People I take out foraging often ask me what the legal position is on gathering food from the wild. Generally speaking, most foraging is fine if exercised with care, a little research and respect for other land users or owners. I have often been begged to remove “toadstools” from peoples gardens that have proven to be highly prized gourmet mushrooms! The following is my take and advice on legal rights, restrictions and responsibilities with regards foraging. I’m afraid its a bit dry, but it will hopefully tell you what you need to know…
This post deals with the legalities of foraging, but I recommend you first read my recommended principles and practice around how to be a sensible and sensitive forager.
We are fortunate in Scotland that our “right to roam” is enshrined in law. The historic tradition of universal public accessa to all land was finally codified into Scots law in the Land Reform (Scotland) Act 2003. This permits us to use all land, public or private, for recreation, education and access with only a few restrictions. This right is only protected if exercised responsibly with respect to the rights of landowners and other users.
This doesn’t mean we can stravaig about the countryside helping ourselves to all the wild food we come across. The Theft Act 1978 makes it illegal to uproot or otherwise damage any plant on private land for commercial purposes without the permission of the landowner. This presents some challenges for businesses looking to use wild ingredients. I work and consult closely with businesses to help them navigate this path responsibly, legally and sustainable. Interestingly, in Finland and other Scandinavian countries, “Everyman’s Rights” are enshrined in law, allowing anyone to forage for fruits and fungi on any land, regardless of ownership, even if they are picking for commercial gain. Not only that, but all income from wild food is exempt from income tax!
- Chanterelles – Sustainable and Considerate Harvesting
- An Introduction to Fungi Foraging
- Responsible Foraging
- Foraging, Sustainability and the Media
- Foraging in the Modern World: Foraging for Money
- Fungi Knives – The Lowdown
Scotland’s enlightened approach does not apply south of the border, and England has some pretty arcane trespass laws. Essentially though, if you are legally on land in England (ie. public land, public rights of way etc), you can apply the same foraging principles I note below.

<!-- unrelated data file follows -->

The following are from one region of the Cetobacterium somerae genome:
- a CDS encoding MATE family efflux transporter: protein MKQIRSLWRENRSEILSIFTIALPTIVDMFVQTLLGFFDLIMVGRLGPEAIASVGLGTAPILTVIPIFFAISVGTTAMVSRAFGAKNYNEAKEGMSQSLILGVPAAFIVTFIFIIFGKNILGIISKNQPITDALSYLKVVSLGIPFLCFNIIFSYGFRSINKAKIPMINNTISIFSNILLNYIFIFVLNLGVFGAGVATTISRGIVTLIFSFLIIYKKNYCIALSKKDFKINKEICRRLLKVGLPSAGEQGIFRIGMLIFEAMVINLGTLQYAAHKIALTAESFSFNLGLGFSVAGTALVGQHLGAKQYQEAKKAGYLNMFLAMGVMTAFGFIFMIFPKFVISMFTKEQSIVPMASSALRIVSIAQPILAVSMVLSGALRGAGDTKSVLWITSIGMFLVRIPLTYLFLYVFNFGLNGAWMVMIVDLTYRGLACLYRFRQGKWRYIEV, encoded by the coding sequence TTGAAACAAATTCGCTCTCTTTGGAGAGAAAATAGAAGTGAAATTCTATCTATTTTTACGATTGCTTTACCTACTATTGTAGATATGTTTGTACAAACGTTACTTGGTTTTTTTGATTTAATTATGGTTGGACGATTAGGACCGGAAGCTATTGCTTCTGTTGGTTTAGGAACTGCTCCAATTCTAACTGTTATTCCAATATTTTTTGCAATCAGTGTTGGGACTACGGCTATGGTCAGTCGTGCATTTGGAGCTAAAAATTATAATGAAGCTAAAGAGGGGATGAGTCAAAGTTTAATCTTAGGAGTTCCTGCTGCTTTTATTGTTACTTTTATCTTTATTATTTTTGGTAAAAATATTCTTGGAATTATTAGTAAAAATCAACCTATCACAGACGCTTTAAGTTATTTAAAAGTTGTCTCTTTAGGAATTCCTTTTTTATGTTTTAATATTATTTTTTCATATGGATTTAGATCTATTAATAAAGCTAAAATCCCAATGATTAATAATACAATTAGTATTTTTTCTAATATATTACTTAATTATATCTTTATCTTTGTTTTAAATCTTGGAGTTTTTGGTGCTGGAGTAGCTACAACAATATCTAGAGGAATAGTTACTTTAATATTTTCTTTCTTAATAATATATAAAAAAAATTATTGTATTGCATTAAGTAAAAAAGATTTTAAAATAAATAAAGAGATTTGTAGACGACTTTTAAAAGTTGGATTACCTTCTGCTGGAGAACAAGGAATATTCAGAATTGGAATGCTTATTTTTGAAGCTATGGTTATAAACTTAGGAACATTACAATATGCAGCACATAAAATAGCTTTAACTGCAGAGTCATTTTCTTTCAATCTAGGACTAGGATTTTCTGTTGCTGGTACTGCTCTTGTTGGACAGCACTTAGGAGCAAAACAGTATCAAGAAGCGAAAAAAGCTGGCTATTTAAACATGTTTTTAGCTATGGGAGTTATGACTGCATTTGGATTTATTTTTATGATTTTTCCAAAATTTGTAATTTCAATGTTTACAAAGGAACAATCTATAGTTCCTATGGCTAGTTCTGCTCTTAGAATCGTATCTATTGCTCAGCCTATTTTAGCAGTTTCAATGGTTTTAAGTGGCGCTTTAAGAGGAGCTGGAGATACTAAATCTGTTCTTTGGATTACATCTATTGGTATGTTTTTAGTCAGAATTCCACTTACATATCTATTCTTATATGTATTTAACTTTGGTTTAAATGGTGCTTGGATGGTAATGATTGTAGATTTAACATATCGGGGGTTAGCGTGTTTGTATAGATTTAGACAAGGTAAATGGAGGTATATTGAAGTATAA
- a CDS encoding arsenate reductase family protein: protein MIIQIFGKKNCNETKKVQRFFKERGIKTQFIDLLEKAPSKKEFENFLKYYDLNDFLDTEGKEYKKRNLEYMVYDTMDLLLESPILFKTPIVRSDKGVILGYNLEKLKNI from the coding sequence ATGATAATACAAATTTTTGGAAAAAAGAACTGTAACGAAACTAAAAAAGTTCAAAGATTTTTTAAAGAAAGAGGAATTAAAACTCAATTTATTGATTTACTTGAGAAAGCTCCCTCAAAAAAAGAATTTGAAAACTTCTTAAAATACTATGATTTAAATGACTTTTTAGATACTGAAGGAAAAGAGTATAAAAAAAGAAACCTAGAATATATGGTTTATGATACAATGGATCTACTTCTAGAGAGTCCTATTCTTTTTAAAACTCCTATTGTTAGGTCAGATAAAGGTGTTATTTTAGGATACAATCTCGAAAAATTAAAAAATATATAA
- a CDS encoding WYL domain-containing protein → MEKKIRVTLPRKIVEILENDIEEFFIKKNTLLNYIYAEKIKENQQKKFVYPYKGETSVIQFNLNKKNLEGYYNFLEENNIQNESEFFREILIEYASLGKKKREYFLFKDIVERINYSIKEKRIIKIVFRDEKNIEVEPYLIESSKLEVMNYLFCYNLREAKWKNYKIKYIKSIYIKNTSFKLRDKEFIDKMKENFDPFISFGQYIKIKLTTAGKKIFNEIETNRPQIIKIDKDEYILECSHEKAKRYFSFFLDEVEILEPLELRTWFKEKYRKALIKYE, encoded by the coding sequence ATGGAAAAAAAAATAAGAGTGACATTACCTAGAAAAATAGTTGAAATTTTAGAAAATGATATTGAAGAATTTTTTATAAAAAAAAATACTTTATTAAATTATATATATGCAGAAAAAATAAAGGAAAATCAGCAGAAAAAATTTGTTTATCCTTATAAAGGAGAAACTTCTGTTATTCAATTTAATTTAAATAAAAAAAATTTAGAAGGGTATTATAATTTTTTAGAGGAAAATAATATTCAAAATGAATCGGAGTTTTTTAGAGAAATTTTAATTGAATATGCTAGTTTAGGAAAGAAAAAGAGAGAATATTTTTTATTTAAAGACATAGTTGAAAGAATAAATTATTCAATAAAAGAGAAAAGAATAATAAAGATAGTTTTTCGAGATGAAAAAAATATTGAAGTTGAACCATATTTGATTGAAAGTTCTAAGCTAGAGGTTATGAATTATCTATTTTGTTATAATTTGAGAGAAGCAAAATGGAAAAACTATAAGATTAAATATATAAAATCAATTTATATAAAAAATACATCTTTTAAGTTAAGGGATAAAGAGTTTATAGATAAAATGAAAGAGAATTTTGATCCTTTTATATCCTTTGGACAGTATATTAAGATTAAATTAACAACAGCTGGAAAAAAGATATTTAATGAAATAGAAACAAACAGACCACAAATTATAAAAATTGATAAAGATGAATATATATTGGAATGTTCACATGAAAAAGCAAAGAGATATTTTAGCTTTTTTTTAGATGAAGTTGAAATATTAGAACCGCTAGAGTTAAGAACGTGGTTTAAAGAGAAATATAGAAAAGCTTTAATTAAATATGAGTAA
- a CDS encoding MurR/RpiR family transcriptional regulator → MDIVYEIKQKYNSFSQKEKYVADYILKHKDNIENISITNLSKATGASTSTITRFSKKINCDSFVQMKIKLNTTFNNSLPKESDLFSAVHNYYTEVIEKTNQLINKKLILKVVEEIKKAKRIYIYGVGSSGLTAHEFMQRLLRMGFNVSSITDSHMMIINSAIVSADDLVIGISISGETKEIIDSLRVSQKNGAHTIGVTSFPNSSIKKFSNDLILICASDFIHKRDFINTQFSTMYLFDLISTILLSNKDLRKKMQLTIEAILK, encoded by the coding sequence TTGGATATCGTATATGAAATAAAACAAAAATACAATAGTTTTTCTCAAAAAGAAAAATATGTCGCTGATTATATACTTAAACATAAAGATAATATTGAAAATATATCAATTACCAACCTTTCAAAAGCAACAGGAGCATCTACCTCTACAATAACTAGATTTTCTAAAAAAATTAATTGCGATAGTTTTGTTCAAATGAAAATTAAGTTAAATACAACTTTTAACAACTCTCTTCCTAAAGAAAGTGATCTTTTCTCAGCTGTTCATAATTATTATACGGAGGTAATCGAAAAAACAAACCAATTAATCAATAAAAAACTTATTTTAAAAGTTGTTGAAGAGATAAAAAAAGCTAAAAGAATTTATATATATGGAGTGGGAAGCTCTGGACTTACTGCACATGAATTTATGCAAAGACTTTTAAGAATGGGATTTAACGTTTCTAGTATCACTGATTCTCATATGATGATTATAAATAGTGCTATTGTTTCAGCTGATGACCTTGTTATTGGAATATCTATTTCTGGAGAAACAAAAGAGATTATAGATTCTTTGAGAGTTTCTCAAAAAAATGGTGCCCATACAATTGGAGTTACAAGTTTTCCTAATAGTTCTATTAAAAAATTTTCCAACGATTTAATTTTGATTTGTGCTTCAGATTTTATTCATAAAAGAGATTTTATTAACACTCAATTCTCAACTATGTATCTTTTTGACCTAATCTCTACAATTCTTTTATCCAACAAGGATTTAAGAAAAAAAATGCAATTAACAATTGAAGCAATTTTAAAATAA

So if you are legally on some land, you can legally gather fruits, nuts, foliage, seaweeds, shellfish and seeds for personal consumption. There seems to have been some legal uncertainty as to whether mushrooms should be treated as plants (not to be uprooted) or fruits (fair game). I once had a heated debate with an irate factor over this point of law! Although I made a tactical retreat on that occasion, common sense and science seem to have prevailed. As spore bearing mechanisms mushrooms have much more in common with fruits – so you are not technically “uprooting” or damaging anything (see article on how to pick mushrooms). All scientific research points to the fact that picking mushrooms has at worst zero impact on future harvests, and may benefit fungi by spreading their spores.
The Wildlife and Countryside Act 1981 as amended by the Nature Conservation (Scotland) Act 2004 make it illegal to collect wild plants or fungi on a National Nature Reserve (NNR) or a Site of Special Scientific Interest (SSSI) without the express permission of Scottish Natural Heritage, who would first require you to present written permission from the landowner. There is also a long list of protected species which you should be aware of, though you are unlikely to encounter them without actually seeking them out – and none are recommended on this site. That is not to say that you can’t forage at all on protected areas (I work with lots of conservation organisations that actively promote foraging on their reserves), only that you should familiarise yourself with what is being protected and modify your activities if necessary.
You should also be aware that some non-native invasive species are subject to strict controls. Most notably, Japanese Knotweed and American Signal Crayfish (both excellent eating), are highly sensitive and should not be collected without first familiarising yourself with the potential ecological impact of their spread and subsequent legal controls.
If this all seems a little daunting, try not to worry too much. A sensible and sensitive approach to harvesting, conservation and other land users and owners is all you really need. The majority of the species covered on this site grow and rot away in their thousand, if not millions, of tons each year and you should feel good about saving a few for the pot when they are in season.